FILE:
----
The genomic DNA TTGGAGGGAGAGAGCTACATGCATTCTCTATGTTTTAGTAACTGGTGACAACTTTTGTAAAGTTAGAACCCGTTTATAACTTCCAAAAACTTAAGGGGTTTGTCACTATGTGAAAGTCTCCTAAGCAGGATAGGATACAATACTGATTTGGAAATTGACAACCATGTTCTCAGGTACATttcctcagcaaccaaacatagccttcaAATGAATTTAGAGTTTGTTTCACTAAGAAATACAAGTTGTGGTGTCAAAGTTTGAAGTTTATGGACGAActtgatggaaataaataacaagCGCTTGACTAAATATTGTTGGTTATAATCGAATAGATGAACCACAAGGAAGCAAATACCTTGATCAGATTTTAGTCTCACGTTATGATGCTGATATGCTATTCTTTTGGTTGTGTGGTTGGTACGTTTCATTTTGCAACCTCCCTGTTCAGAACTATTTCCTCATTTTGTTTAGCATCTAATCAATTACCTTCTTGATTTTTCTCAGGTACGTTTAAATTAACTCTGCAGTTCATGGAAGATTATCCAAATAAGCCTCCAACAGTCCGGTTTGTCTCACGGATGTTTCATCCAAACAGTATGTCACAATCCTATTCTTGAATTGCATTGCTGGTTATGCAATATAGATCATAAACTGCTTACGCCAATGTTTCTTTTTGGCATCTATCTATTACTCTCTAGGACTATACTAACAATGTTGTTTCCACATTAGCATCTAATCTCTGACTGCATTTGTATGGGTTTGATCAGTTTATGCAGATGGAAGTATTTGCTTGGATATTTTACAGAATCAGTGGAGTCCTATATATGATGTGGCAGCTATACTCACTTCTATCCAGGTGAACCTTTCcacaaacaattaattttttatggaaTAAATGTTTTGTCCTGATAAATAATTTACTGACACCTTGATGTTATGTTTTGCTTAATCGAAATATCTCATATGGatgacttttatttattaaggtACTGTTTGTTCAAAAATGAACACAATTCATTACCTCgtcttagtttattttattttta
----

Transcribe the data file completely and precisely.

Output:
The genomic DNA TTGGAGGGAGAGAGCTACATGCATTCTCTATGTTTTAGTAACTGGTGACAACTTTTGTAAAGTTAGAACCCGTTTATAACTTCCAAAAACTTAAGGGGTTTGTCACTATGTGAAAGTCTCCTAAGCAGGATAGGATACAATACTGATTTGGAAATTGACAACCATGTTCTCAGGTACATttcctcagcaaccaaacatagccttcaAATGAATTTAGAGTTTGTTTCACTAAGAAATACAAGTTGTGGTGTCAAAGTTTGAAGTTTATGGACGAActtgatggaaataaataacaagCGCTTGACTAAATATTGTTGGTTATAATCGAATAGATGAACCACAAGGAAGCAAATACCTTGATCAGATTTTAGTCTCACGTTATGATGCTGATATGCTATTCTTTTGGTTGTGTGGTTGGTACGTTTCATTTTGCAACCTCCCTGTTCAGAACTATTTCCTCATTTTGTTTAGCATCTAATCAATTACCTTCTTGATTTTTCTCAGGTACGTTTAAATTAACTCTGCAGTTCATGGAAGATTATCCAAATAAGCCTCCAACAGTCCGGTTTGTCTCACGGATGTTTCATCCAAACAGTATGTCACAATCCTATTCTTGAATTGCATTGCTGGTTATGCAATATAGATCATAAACTGCTTACGCCAATGTTTCTTTTTGGCATCTATCTATTACTCTCTAGGACTATACTAACAATGTTGTTTCCACATTAGCATCTAATCTCTGACTGCATTTGTATGGGTTTGATCAGTTTATGCAGATGGAAGTATTTGCTTGGATATTTTACAGAATCAGTGGAGTCCTATATATGATGTGGCAGCTATACTCACTTCTATCCAGGTGAACCTTTCcacaaacaattaattttttatggaaTAAATGTTTTGTCCTGATAAATAATTTACTGACACCTTGATGTTATGTTTTGCTTAATCGAAATATCTCATATGGatgacttttatttattaaggtACTGTTTGTTCAAAAATGAACACAATTCATTACCTCgtcttagtttattttattttta